Fate of <P> [Was: Toward Closure on HTML]

Daniel W. Connolly (connolly@hal.com)
Thu, 07 Apr 1994 10:30:05 -0500

In message <9404070808.AA24233@dragget.hpl.hp.com>, Dave Raggett writes:
>I would like to clear up a confusion that people seem to be
>having on paragraphs in html+.
>This is correct:
> <p>this is a paragraph.</p>
>But so is:
> <p>this is a paragraph.
> <p>and this is another one
> <p>and so is this
>SGML allows you to omit end tags when specified by the document type
>definition, as parsers can easily infer the end of the element. In this
>case the next <P> tag implies the end of the previous paragraph.

I suggest that even though this is doable, it is not consistent with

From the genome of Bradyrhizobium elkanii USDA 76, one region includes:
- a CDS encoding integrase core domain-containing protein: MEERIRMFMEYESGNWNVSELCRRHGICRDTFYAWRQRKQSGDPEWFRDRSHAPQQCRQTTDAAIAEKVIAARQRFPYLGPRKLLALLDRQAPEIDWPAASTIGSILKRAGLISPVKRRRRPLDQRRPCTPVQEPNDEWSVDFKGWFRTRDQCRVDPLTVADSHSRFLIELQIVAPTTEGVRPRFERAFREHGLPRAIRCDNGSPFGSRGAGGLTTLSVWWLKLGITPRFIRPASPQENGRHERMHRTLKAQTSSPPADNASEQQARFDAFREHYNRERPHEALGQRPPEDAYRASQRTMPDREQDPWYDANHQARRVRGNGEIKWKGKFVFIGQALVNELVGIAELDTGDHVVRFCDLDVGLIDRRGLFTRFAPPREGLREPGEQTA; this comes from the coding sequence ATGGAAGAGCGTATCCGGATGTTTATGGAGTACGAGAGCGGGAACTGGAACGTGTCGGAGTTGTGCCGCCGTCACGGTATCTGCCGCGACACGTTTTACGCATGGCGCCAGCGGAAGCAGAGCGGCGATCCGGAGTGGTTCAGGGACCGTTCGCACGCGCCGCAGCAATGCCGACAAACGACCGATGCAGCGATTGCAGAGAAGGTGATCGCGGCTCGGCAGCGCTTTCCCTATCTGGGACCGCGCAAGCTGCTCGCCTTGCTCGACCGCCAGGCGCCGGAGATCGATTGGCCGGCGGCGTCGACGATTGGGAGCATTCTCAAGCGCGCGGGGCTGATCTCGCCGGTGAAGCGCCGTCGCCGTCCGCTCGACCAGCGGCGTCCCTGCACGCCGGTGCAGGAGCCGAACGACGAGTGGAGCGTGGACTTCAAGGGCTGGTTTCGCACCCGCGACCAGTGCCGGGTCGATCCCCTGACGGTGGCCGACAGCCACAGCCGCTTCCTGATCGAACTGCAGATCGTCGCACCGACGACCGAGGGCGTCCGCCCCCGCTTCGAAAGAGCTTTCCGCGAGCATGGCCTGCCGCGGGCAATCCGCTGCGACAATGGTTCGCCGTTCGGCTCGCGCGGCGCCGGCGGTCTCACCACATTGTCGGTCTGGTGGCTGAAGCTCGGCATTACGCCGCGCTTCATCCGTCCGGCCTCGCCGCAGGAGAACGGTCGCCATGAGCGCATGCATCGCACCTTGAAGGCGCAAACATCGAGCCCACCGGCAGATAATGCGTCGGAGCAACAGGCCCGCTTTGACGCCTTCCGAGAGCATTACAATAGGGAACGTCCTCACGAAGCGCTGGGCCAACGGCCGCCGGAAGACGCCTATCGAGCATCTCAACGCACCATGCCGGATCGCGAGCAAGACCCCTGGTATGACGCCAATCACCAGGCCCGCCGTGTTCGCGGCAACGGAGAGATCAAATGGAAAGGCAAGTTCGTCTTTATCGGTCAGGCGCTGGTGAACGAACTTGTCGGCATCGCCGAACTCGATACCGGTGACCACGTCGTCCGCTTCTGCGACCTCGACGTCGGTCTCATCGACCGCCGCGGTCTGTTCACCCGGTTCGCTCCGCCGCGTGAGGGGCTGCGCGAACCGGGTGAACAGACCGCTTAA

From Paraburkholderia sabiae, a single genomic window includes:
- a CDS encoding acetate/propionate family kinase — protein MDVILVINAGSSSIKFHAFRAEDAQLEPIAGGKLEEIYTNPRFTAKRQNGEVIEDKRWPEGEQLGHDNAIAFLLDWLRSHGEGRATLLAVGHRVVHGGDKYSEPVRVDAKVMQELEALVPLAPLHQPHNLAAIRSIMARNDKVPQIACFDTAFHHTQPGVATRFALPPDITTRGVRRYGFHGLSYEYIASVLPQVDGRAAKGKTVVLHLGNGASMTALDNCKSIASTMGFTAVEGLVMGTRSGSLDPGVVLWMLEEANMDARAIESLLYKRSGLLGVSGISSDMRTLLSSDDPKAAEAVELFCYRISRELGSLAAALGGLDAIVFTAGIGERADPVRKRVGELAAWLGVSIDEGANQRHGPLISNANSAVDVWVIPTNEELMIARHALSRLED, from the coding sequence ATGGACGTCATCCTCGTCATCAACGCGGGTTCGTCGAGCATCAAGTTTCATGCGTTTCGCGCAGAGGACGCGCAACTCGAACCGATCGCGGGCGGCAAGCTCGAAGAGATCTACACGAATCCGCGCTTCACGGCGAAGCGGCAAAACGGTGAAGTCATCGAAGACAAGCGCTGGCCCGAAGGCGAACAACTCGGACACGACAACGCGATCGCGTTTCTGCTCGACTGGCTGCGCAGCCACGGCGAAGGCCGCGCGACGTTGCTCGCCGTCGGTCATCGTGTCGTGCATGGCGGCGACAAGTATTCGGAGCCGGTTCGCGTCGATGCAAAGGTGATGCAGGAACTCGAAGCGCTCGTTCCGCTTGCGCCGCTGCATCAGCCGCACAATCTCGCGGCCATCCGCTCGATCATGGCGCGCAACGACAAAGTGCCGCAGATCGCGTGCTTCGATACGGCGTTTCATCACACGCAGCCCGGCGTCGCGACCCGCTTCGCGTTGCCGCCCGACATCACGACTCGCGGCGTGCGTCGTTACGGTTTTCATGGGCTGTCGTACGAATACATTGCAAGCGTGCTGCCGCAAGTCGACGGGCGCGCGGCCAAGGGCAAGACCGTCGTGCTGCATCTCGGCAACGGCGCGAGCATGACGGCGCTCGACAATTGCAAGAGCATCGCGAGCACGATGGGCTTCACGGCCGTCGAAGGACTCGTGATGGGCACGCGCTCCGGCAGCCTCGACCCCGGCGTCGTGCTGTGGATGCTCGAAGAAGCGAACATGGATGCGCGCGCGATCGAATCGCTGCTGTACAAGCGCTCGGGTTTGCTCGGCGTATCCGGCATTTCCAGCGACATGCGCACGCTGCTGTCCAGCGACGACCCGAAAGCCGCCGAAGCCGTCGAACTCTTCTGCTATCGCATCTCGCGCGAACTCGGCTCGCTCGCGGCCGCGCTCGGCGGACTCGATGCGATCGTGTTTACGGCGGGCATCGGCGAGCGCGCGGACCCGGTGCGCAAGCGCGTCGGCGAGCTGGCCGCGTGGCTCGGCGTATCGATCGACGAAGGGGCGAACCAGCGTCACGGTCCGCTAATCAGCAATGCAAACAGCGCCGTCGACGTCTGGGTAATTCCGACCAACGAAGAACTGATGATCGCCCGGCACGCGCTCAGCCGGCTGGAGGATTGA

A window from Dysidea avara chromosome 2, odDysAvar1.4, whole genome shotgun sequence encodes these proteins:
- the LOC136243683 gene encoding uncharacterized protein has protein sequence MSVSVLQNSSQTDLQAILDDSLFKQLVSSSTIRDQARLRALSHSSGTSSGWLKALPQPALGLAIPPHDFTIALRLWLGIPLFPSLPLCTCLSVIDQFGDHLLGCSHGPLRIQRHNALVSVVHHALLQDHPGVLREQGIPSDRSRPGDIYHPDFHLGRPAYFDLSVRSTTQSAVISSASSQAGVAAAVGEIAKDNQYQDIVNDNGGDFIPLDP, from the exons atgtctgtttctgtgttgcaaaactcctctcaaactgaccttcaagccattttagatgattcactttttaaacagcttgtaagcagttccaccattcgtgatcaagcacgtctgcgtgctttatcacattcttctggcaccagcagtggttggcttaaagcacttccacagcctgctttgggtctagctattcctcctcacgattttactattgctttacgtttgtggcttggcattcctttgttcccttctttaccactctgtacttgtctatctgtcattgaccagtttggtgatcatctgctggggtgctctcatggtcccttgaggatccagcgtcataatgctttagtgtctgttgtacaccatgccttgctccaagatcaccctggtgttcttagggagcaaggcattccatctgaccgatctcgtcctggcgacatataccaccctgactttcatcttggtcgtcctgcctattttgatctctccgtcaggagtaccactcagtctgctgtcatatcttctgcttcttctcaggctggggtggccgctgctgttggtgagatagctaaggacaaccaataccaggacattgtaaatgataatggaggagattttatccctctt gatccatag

current practice -- and I'm not talking about technical matters here.
Much of the HTML documentation (NCSA's primer, CERN doc, etc.) says
that <P> is a paragraph separator, not a paragraph container. I think
this is the way 95% of the HTML authors see it in their heads.

I suggest HTML+ use a new name for this paragraph container element,
say PP. When folks mean paragraph separator, they can write <P>. When
they mean container, they can write <PP>.

We should introduce this element into HTML also. I think it's a
trivial change to Mosaic, lynx, etc. to introduce support for a PP

It's a bad thing to have the same name mean two different things in

>Browsers can go beyond the SGML standard and infer missing start tags
>as well, so the following illegal piece of html+
> <h1>A header</h1>
> followed by a paragraph.
>Gets interpreted by the browser as:
> <h1>A header</h1>
> <p>followed by a paragraph.

Is there a formal description of exactly what errors are handled by an
HTML+ implementation?